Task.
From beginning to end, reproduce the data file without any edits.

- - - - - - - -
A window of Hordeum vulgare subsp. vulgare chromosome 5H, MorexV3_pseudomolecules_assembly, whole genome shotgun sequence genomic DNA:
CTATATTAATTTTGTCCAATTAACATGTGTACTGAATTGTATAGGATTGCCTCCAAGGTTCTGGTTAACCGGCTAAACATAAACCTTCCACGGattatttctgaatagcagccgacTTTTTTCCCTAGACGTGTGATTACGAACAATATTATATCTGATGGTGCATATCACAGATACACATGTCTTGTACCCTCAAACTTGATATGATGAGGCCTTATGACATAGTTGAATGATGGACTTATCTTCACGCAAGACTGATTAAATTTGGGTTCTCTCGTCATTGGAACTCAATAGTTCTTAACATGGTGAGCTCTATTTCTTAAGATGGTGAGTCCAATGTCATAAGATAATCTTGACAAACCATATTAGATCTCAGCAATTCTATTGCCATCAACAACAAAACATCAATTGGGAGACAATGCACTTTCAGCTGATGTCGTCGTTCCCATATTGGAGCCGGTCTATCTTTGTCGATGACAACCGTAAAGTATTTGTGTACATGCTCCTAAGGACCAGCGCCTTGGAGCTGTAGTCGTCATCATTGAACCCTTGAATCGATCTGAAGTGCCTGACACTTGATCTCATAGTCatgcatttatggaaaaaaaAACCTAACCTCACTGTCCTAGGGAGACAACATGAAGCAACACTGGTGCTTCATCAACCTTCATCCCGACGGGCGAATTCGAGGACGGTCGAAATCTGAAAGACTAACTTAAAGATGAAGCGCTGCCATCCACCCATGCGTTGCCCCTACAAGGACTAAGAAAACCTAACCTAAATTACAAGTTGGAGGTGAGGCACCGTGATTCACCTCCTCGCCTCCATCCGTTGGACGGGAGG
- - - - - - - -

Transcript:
A window of Hordeum vulgare subsp. vulgare chromosome 5H, MorexV3_pseudomolecules_assembly, whole genome shotgun sequence genomic DNA:
CTATATTAATTTTGTCCAATTAACATGTGTACTGAATTGTATAGGATTGCCTCCAAGGTTCTGGTTAACCGGCTAAACATAAACCTTCCACGGattatttctgaatagcagccgacTTTTTTCCCTAGACGTGTGATTACGAACAATATTATATCTGATGGTGCATATCACAGATACACATGTCTTGTACCCTCAAACTTGATATGATGAGGCCTTATGACATAGTTGAATGATGGACTTATCTTCACGCAAGACTGATTAAATTTGGGTTCTCTCGTCATTGGAACTCAATAGTTCTTAACATGGTGAGCTCTATTTCTTAAGATGGTGAGTCCAATGTCATAAGATAATCTTGACAAACCATATTAGATCTCAGCAATTCTATTGCCATCAACAACAAAACATCAATTGGGAGACAATGCACTTTCAGCTGATGTCGTCGTTCCCATATTGGAGCCGGTCTATCTTTGTCGATGACAACCGTAAAGTATTTGTGTACATGCTCCTAAGGACCAGCGCCTTGGAGCTGTAGTCGTCATCATTGAACCCTTGAATCGATCTGAAGTGCCTGACACTTGATCTCATAGTCatgcatttatggaaaaaaaAACCTAACCTCACTGTCCTAGGGAGACAACATGAAGCAACACTGGTGCTTCATCAACCTTCATCCCGACGGGCGAATTCGAGGACGGTCGAAATCTGAAAGACTAACTTAAAGATGAAGCGCTGCCATCCACCCATGCGTTGCCCCTACAAGGACTAAGAAAACCTAACCTAAATTACAAGTTGGAGGTGAGGCACCGTGATTCACCTCCTCGCCTCCATCCGTTGGACGGGAGG